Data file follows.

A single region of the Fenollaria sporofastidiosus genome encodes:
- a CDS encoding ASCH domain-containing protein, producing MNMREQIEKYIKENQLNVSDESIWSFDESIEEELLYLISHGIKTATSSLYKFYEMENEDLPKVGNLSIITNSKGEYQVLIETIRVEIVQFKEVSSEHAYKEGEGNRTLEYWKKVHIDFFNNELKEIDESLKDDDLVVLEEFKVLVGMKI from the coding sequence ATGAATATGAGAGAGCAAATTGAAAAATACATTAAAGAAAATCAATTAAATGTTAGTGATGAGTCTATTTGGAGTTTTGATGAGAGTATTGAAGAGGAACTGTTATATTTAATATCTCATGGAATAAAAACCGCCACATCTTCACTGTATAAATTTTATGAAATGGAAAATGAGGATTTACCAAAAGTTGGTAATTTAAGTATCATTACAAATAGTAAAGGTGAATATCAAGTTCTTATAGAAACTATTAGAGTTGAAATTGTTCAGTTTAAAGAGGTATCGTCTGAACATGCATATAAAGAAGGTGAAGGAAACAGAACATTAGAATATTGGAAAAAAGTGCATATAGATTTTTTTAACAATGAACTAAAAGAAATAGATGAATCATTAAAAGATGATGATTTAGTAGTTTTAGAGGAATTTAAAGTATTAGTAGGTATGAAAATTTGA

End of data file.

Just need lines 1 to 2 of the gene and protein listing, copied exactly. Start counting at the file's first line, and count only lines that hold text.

A single region of the Fenollaria sporofastidiosus genome encodes:
- a CDS encoding ASCH domain-containing protein, producing MNMREQIEKYIKENQLNVSDESIWSFDESIEEELLYLISHGIKTATSSLYKFYEMENEDLPKVGNLSIITNSKGEYQVLIETIRVEIVQFKEVSSEHAYKEGEGNRTLEYWKKVHIDFFNNELKEIDESLKDDDLVVLEEFKVLVGMKI from the coding sequence ATGAATATGAGAGAGCAAATTGAAAAATACATTAAAGAAAATCAATTAAATGTTAGTGATGAGTCTATTTGGAGTTTTGATGAGAGTATTGAAGAGGAACTGTTATATTTAATATCTCATGGAATAAAAACCGCCACATCTTCACTGTATAAATTTTATGAAATGGAAAATGAGGATTTACCAAAAGTTGGTAATTTAAGTATCATTACAAATAGTAAAGGTGAATATCAAGTTCTTATAGAAACTATTAGAGTTGAAATTGTTCAGTTTAAAGAGGTATCGTCTGAACATGCATATAAAGAAGGTGAAGGAAACAGAACATTAGAATATTGGAAAAAAGTGCATATAGATTTTTTTAACAATGAACTAAAAGAAATAGATGAATCATTAAAAGATGATGATTTAGTAGTTTTAGAGGAATTTAAAGTATTAGTAGGTATGAAAATTTGA